Document Type

Theses, Ph.D


Available under a Creative Commons Attribution Non-Commercial Share Alike 4.0 International Licence


Business and Management.

Publication Details

Successfully submitted for the award of Doctor of Philosophy (Ph.D.) to the Technological University Dublin, December, 2010.


This dissertation explores how Community Employment scheme participants (former non-employed individuals on active labour market programmes) construct and interpret their career experiences in changing micro-individual and macro-social contexts.
It finds that the former non-employed are largely excluded from career success research. My qualitative study argues that this omission has resulted in a gap in the career and career success literature and research, as there is a dearth of inquiries on the former non-employed. This in-depth analysis addresses this limitation. I contribute to the careers field by demonstrating the complexity and variability of an underrepresented group‟s career (re)constructions through providing a more holistic analysis than previous inquiries by integrating micro and macro positions to appreciate how the participants (re)construct their career identity in an ever-evolving environment.
The study adopts a criticalist and constructivist ontology and a critical hermeneutic and critical interpretive epistemology. It employs a narrative research strategy (understands experience in a person‟s life through their stories), collecting the data through episodic interviews to explore the career success stories of 27 participants.
Using the three-dimensional narrative inquiry space (an approach for restorying field texts) allows me to work through the narratives interpretivistically. It permits me to identify a critical moment in each of the participants‟ lives, a moment over which they had varying degrees of control, represented by a choice/fate continuum, e.g., bereavement, illness or altering family responsibilities. I chart their critical moments onto the cornerstones of the three-dimensional narrative inquiry space, and then plot their reactions to these moments, including their evaluation of the outcome of their career experiences (objective and/or subjective factors), and their perception of their agency, or otherwise, over these experiences (fateful or fatalistic responses). Four different strategies of career (re)construction are distinguished. I also describe the impact of one primary structural influence on their career (re)construction strategies, respectively. To understand the participants‟ change process, Giddens‟ fateful moment is operationalised by cross-referencing each person‟s critical moment, career (re)construction strategy and primary structural influence, with the eight principal elements of the fateful moment. The participants‟ interpretations of their career experiences during periods of discontinuity are also revealed.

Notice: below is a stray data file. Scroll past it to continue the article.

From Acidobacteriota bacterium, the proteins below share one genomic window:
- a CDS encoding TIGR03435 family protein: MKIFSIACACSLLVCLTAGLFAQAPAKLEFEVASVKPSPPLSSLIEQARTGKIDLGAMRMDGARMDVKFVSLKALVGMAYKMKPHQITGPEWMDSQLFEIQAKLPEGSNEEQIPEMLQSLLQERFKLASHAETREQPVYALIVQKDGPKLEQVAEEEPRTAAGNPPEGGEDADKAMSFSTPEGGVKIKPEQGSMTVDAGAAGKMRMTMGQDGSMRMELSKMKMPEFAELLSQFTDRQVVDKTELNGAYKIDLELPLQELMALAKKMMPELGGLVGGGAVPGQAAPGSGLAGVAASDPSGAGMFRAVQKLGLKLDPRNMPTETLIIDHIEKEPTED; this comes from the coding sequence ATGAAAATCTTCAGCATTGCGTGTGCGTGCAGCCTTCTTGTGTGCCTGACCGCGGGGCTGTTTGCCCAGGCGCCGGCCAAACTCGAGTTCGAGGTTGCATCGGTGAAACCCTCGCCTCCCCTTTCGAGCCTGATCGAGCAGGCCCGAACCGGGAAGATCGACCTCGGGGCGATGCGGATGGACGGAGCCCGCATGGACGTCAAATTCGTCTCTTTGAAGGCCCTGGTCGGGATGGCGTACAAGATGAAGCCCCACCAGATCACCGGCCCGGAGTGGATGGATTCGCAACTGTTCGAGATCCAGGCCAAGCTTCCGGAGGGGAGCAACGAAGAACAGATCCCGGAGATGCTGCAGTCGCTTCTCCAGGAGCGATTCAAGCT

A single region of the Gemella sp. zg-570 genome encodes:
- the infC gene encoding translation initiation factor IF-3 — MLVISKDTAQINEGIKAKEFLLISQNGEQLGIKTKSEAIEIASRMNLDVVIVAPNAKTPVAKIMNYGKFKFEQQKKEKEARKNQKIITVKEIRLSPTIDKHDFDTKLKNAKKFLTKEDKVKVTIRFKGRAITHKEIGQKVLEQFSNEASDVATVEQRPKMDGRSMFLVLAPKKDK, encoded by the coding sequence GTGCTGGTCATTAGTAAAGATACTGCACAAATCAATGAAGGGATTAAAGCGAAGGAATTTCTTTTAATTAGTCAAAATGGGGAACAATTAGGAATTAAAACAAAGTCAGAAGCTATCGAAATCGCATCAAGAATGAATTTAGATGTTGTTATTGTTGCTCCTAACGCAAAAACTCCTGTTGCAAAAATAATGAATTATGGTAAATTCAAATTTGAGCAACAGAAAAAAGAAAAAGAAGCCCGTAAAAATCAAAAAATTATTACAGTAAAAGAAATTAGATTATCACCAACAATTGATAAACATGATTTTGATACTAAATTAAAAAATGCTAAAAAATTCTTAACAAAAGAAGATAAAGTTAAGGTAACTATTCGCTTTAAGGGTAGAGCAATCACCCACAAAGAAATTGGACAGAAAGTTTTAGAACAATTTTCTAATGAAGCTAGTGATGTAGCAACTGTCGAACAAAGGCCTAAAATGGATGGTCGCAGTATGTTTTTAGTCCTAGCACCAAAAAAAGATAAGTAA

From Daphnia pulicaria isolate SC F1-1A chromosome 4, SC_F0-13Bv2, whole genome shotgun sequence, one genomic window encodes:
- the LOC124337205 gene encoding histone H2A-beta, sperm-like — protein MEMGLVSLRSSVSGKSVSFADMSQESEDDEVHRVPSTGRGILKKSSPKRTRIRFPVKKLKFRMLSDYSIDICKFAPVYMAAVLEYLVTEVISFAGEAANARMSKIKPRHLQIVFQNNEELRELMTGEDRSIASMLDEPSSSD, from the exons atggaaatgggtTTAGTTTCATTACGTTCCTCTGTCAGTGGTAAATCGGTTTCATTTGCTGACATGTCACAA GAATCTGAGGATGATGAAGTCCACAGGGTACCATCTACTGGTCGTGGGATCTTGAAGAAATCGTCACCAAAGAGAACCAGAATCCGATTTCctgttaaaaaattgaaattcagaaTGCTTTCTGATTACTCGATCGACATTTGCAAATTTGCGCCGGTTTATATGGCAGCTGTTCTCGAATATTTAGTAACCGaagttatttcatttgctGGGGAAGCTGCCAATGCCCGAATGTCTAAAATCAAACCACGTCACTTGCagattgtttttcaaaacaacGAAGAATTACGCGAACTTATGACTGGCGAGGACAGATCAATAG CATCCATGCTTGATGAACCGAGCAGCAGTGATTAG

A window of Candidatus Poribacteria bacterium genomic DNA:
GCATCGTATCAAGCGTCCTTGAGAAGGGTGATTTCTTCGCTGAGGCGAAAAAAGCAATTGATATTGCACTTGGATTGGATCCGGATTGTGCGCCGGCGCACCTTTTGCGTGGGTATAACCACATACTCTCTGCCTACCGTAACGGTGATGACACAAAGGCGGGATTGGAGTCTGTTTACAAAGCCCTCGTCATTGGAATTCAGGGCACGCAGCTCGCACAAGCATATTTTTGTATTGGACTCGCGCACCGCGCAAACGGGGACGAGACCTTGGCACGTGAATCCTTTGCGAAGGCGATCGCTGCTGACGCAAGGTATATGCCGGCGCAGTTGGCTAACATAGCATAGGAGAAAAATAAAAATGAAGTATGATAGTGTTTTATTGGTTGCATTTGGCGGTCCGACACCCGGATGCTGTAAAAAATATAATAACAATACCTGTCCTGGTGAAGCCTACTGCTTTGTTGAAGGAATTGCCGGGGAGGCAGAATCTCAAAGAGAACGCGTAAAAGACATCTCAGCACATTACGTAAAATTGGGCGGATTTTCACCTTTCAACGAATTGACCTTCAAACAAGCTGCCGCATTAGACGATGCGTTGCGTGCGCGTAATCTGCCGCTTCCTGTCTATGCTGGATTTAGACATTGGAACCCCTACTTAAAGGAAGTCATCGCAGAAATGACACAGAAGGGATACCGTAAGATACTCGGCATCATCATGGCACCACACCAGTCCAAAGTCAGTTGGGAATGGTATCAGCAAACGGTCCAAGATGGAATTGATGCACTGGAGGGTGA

The research makes three contributions: (1) fusing career theory with narrative inquiry within a systems framework to develop the Three-Dimensional Career Success Inquiry Systems Framework; (2) proposing seven categories of career success for the sample; and (3) recommending that a career should be synonymous with life career development, entailing one‟s whole life, not just that which is occupationally orientated.
The necessity to incorporate the multifaceted, micro-dynamics of career and identity to comprehend career (re)construction for individuals, in addition to the requirement to take account of structural influences in narrative inquiry in the field of career research, is underlined from the findings.